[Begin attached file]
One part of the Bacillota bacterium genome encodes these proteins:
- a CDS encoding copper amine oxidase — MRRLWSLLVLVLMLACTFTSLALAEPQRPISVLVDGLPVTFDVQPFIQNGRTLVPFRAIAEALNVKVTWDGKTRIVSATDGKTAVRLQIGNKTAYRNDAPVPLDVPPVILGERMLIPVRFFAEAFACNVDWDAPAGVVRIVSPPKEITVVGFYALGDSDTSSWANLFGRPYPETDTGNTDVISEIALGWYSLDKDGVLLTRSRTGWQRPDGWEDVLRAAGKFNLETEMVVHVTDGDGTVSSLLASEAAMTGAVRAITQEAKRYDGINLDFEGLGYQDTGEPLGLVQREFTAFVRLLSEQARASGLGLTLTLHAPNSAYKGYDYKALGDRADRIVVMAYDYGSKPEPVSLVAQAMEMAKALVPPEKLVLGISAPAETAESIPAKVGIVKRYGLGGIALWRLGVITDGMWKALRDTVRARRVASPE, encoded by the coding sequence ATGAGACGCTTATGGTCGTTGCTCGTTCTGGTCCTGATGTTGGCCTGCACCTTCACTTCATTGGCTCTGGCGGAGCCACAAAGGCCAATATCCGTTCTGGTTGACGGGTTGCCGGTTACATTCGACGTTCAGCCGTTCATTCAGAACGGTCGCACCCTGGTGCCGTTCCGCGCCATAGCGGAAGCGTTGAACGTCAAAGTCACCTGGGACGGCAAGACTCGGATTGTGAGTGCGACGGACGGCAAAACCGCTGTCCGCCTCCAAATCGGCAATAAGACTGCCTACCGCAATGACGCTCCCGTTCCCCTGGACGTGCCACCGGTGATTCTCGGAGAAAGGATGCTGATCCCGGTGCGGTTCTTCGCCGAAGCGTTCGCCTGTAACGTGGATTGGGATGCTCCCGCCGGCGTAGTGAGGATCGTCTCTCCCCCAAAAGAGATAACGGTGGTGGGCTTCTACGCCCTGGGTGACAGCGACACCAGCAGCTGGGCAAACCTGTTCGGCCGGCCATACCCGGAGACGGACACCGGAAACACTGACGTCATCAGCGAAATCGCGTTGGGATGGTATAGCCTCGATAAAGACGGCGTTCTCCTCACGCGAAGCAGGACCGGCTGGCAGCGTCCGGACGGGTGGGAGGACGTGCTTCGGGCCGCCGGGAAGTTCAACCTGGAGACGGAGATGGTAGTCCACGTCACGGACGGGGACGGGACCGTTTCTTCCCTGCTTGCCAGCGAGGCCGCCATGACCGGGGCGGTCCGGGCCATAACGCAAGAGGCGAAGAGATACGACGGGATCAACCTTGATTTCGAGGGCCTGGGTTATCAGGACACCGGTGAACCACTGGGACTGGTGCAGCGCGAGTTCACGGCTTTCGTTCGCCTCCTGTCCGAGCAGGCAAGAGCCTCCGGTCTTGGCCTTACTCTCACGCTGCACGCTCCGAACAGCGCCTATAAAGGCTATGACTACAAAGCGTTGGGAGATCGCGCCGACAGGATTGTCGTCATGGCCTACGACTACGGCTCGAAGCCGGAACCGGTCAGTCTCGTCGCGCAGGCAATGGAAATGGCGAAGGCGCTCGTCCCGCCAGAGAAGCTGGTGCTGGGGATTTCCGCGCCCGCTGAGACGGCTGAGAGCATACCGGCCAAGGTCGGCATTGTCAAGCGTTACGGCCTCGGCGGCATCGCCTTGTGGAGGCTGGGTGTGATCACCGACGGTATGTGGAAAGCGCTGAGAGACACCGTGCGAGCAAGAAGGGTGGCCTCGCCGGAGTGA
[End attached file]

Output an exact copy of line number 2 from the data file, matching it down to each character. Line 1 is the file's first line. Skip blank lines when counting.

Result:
- a CDS encoding copper amine oxidase — MRRLWSLLVLVLMLACTFTSLALAEPQRPISVLVDGLPVTFDVQPFIQNGRTLVPFRAIAEALNVKVTWDGKTRIVSATDGKTAVRLQIGNKTAYRNDAPVPLDVPPVILGERMLIPVRFFAEAFACNVDWDAPAGVVRIVSPPKEITVVGFYALGDSDTSSWANLFGRPYPETDTGNTDVISEIALGWYSLDKDGVLLTRSRTGWQRPDGWEDVLRAAGKFNLETEMVVHVTDGDGTVSSLLASEAAMTGAVRAITQEAKRYDGINLDFEGLGYQDTGEPLGLVQREFTAFVRLLSEQARASGLGLTLTLHAPNSAYKGYDYKALGDRADRIVVMAYDYGSKPEPVSLVAQAMEMAKALVPPEKLVLGISAPAETAESIPAKVGIVKRYGLGGIALWRLGVITDGMWKALRDTVRARRVASPE, encoded by the coding sequence ATGAGACGCTTATGGTCGTTGCTCGTTCTGGTCCTGATGTTGGCCTGCACCTTCACTTCATTGGCTCTGGCGGAGCCACAAAGGCCAATATCCGTTCTGGTTGACGGGTTGCCGGTTACATTCGACGTTCAGCCGTTCATTCAGAACGGTCGCACCCTGGTGCCGTTCCGCGCCATAGCGGAAGCGTTGAACGTCAAAGTCACCTGGGACGGCAAGACTCGGATTGTGAGTGCGACGGACGGCAAAACCGCTGTCCGCCTCCAAATCGGCAATAAGACTGCCTACCGCAATGACGCTCCCGTTCCCCTGGACGTGCCACCGGTGATTCTCGGAGAAAGGATGCTGATCCCGGTGCGGTTCTTCGCCGAAGCGTTCGCCTGTAACGTGGATTGGGATGCTCCCGCCGGCGTAGTGAGGATCGTCTCTCCCCCAAAAGAGATAACGGTGGTGGGCTTCTACGCCCTGGGTGACAGCGACACCAGCAGCTGGGCAAACCTGTTCGGCCGGCCATACCCGGAGACGGACACCGGAAACACTGACGTCATCAGCGAAATCGCGTTGGGATGGTATAGCCTCGATAAAGACGGCGTTCTCCTCACGCGAAGCAGGACCGGCTGGCAGCGTCCGGACGGGTGGGAGGACGTGCTTCGGGCCGCCGGGAAGTTCAACCTGGAGACGGAGATGGTAGTCCACGTCACGGACGGGGACGGGACCGTTTCTTCCCTGCTTGCCAGCGAGGCCGCCATGACCGGGGCGGTCCGGGCCATAACGCAAGAGGCGAAGAGATACGACGGGATCAACCTTGATTTCGAGGGCCTGGGTTATCAGGACACCGGTGAACCACTGGGACTGGTGCAGCGCGAGTTCACGGCTTTCGTTCGCCTCCTGTCCGAGCAGGCAAGAGCCTCCGGTCTTGGCCTTACTCTCACGCTGCACGCTCCGAACAGCGCCTATAAAGGCTATGACTACAAAGCGTTGGGAGATCGCGCCGACAGGATTGTCGTCATGGCCTACGACTACGGCTCGAAGCCGGAACCGGTCAGTCTCGTCGCGCAGGCAATGGAAATGGCGAAGGCGCTCGTCCCGCCAGAGAAGCTGGTGCTGGGGATTTCCGCGCCCGCTGAGACGGCTGAGAGCATACCGGCCAAGGTCGGCATTGTCAAGCGTTACGGCCTCGGCGGCATCGCCTTGTGGAGGCTGGGTGTGATCACCGACGGTATGTGGAAAGCGCTGAGAGACACCGTGCGAGCAAGAAGGGTGGCCTCGCCGGAGTGA